The playlist was of songs we knew the words to but just hadn’t thought of in a while. It was funny to get the French take on them. I think people thought it was cool that we knew these songs, but Lily and I thought they were weird for not knowing them.

For example, when the Root’s “The Seed 2.0” remix of the Cody Chestnutt song came on, Anaïs was like, “The words in this song are meant to be nasteeee, right?” (English in Italics, but purposefully drawn out to be silly). I giggled and nodded my head, as I belted out, “I push my seed in her bush for life; It’s gonna work because I’m pushin’ it right.”

Or when not one but TWO David Bowie songs came on—“Let’s Dance” and “Heroes”—and Lily, love her, was like “Hey it’s like that blog post you wrote about David Bowie!” And I wondered what that post would have been like if Anaïs had been there when the first song I recognized on French radio was a David Bowie song and neither host parent seemed to think that was as big of a deal as I did.

But the best part of the night was when Cee-Lo’s “Fuck You” came on and Lily and I completely fangirled and went all “OH MAH GAAAAAWD” and literally sang every damn word.

Anaïs was sitting next to Lily, who was in the middle of us, and so she was always immediately there to hear what we were doing. And also it’s her playlist, so I understand that she would want our take on it. Plus, she’s an absolute sweetheart, and whenever we were quiet for a while and hadn’t talked she would say something to us, in French, which I really appreciated. So normally she would sing or make a remark on the music, but it was only ever just her who paid attention to our singing.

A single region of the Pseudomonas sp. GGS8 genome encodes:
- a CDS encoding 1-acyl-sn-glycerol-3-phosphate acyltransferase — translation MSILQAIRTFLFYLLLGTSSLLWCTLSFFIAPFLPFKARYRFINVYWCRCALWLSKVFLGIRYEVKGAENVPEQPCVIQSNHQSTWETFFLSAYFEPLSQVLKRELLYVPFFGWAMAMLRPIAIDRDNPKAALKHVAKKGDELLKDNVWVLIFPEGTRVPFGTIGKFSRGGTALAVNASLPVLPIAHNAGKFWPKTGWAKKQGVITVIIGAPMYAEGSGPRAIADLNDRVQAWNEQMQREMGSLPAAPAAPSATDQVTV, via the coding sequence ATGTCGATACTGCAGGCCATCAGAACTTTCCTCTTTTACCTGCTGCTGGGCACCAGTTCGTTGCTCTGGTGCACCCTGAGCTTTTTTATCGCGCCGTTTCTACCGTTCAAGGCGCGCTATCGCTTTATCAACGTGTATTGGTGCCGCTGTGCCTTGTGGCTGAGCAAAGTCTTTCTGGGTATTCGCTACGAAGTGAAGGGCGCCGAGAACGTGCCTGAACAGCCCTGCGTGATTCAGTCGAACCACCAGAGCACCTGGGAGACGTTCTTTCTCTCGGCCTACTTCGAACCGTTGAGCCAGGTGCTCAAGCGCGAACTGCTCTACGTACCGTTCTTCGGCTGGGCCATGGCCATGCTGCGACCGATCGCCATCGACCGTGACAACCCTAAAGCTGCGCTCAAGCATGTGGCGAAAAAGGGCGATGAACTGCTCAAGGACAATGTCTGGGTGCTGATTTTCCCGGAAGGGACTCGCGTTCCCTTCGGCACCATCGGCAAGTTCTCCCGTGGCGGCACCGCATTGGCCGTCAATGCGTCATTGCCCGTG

Until “Fuck You” came on.

Everyone kind of stopped and watched us. We weren’t singing loudly (at first) but I think they couldn’t help but notice when all of those “Fuck you” kept coming up. Now, most of Anaïs’ friends have a pretty good grasp of English—one knew how the American “Happy Birthday” song was sung and sang it to us after Lily and I kind of mumbled our way through the French version of the song when it was sung for Anaïs’ birthday tiramisu—because if I have trouble understanding or translating, they sometimes will help me out. So they knew that it was weird that not only was this English-language song repeating the same swear word over again, but that it was done so obviously and as much of a part of the song as “fuck you” is for “Fuck you.”